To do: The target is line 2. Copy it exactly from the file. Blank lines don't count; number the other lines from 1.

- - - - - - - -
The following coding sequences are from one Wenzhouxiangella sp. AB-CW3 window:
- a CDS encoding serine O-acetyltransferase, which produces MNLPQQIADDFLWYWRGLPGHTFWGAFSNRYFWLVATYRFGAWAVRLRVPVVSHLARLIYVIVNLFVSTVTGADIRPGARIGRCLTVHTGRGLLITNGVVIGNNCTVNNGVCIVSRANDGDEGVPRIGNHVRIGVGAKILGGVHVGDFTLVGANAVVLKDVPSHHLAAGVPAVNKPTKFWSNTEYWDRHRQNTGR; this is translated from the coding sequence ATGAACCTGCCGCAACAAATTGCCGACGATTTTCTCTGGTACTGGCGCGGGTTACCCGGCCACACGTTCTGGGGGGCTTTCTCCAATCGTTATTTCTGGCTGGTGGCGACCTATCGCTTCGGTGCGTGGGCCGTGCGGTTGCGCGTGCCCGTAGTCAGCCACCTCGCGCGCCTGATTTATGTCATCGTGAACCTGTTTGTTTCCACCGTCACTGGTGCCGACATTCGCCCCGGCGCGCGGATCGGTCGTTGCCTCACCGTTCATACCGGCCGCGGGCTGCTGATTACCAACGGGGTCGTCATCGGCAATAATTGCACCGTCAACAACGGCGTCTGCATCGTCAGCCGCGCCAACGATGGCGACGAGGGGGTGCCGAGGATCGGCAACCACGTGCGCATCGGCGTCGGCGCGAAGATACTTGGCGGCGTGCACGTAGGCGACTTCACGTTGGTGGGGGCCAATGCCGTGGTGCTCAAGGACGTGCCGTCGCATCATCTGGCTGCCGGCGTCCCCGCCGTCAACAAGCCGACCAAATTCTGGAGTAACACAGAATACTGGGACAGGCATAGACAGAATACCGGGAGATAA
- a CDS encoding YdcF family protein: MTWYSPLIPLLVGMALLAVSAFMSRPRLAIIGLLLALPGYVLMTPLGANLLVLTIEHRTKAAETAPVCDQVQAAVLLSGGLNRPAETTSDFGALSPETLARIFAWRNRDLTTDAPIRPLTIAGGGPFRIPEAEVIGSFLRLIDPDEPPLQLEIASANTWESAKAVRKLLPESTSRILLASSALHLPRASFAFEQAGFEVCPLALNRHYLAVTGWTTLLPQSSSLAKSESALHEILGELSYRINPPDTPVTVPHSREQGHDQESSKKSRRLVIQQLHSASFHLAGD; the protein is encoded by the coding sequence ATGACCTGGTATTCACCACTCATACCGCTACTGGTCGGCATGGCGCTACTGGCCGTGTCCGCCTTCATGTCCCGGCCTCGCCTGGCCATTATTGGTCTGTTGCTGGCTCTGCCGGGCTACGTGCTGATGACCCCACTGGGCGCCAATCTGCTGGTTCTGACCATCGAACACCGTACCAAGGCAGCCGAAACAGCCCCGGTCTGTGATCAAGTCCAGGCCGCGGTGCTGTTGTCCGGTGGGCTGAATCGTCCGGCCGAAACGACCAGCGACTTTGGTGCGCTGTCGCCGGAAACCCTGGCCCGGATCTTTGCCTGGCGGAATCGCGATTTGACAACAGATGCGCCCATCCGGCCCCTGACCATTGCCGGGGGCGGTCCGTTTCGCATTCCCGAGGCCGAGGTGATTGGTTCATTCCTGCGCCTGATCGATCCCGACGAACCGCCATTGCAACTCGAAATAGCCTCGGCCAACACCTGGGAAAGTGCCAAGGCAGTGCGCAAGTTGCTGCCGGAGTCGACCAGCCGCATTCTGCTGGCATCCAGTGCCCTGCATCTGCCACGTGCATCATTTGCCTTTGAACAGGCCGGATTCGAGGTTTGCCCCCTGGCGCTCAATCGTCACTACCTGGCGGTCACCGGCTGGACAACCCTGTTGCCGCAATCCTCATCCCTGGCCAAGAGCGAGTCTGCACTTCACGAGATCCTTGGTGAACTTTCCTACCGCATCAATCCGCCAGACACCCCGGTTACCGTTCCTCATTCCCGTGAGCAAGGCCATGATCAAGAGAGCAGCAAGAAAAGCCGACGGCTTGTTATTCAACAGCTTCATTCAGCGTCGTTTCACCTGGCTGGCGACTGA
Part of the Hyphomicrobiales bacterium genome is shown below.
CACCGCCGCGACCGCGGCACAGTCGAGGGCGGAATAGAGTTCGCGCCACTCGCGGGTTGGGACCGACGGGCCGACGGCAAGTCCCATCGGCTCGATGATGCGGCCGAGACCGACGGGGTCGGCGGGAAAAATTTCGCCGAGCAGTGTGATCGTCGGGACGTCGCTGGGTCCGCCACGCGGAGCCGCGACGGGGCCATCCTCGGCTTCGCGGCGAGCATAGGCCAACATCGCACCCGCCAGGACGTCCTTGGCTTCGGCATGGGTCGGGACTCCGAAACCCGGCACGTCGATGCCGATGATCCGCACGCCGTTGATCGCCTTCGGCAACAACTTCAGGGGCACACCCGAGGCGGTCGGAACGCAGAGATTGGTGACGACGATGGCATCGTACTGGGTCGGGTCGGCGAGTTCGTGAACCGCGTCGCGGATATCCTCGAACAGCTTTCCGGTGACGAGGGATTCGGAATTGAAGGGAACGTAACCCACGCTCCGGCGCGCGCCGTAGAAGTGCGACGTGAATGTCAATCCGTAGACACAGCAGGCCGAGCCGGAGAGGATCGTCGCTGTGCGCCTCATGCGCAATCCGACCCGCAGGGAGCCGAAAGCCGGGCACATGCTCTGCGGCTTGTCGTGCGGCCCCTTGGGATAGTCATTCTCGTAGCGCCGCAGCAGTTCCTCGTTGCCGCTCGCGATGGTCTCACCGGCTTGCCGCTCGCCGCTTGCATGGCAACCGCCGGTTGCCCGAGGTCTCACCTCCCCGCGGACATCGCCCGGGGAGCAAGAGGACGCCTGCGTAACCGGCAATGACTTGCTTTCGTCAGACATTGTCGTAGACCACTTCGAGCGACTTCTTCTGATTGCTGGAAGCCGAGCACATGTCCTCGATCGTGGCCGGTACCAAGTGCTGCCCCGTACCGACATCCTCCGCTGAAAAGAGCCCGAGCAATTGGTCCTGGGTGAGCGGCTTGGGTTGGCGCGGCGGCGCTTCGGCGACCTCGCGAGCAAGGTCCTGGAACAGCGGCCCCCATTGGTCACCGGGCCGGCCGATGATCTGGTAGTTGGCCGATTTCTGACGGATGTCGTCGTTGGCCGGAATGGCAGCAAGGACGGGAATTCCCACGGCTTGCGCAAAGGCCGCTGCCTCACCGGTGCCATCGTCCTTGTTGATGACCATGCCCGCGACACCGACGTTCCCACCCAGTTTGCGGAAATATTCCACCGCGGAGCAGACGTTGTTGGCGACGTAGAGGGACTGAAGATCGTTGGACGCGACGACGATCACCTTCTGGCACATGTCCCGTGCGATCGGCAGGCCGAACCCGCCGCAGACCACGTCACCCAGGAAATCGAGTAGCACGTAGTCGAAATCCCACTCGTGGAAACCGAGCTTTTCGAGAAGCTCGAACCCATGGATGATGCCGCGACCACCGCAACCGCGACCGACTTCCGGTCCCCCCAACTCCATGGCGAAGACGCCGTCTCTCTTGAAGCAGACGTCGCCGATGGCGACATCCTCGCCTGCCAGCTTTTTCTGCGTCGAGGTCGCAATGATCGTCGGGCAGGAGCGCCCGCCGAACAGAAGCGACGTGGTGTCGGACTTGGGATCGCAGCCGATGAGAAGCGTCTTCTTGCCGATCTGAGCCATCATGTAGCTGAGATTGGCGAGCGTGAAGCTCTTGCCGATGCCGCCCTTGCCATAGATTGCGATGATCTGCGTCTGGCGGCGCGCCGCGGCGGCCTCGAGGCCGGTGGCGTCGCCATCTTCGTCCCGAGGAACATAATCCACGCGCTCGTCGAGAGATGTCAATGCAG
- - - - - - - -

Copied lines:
- a CDS encoding serine O-acetyltransferase, which produces MNLPQQIADDFLWYWRGLPGHTFWGAFSNRYFWLVATYRFGAWAVRLRVPVVSHLARLIYVIVNLFVSTVTGADIRPGARIGRCLTVHTGRGLLITNGVVIGNNCTVNNGVCIVSRANDGDEGVPRIGNHVRIGVGAKILGGVHVGDFTLVGANAVVLKDVPSHHLAAGVPAVNKPTKFWSNTEYWDRHRQNTGR; this is translated from the coding sequence ATGAACCTGCCGCAACAAATTGCCGACGATTTTCTCTGGTACTGGCGCGGGTTACCCGGCCACACGTTCTGGGGGGCTTTCTCCAATCGTTATTTCTGGCTGGTGGCGACCTATCGCTTCGGTGCGTGGGCCGTGCGGTTGCGCGTGCCCGTAGTCAGCCACCTCGCGCGCCTGATTTATGTCATCGTGAACCTGTTTGTTTCCACCGTCACTGGTGCCGACATTCGCCCCGGCGCGCGGATCGGTCGTTGCCTCACCGTTCATACCGGCCGCGGGCTGCTGATTACCAACGGGGTCGTCATCGGCAATAATTGCACCGTCAACAACGGCGTCTGCATCGTCAGCCGCGCCAACGATGGCGACGAGGGGGTGCCGAGGATCGGCAACCACGTGCGCATCGGCGTCGGCGCGAAGATACTTGGCGGCGTGCACGTAGGCGACTTCACGTTGGTGGGGGCCAATGCCGTGGTGCTCAAGGACGTGCCGTCGCATCATCTGGCTGCCGGCGTCCCCGCCGTCAACAAGCCGACCAAATTCTGGAGTAACACAGAATACTGGGACAGGCATAGACAGAATACCGGGAGATAA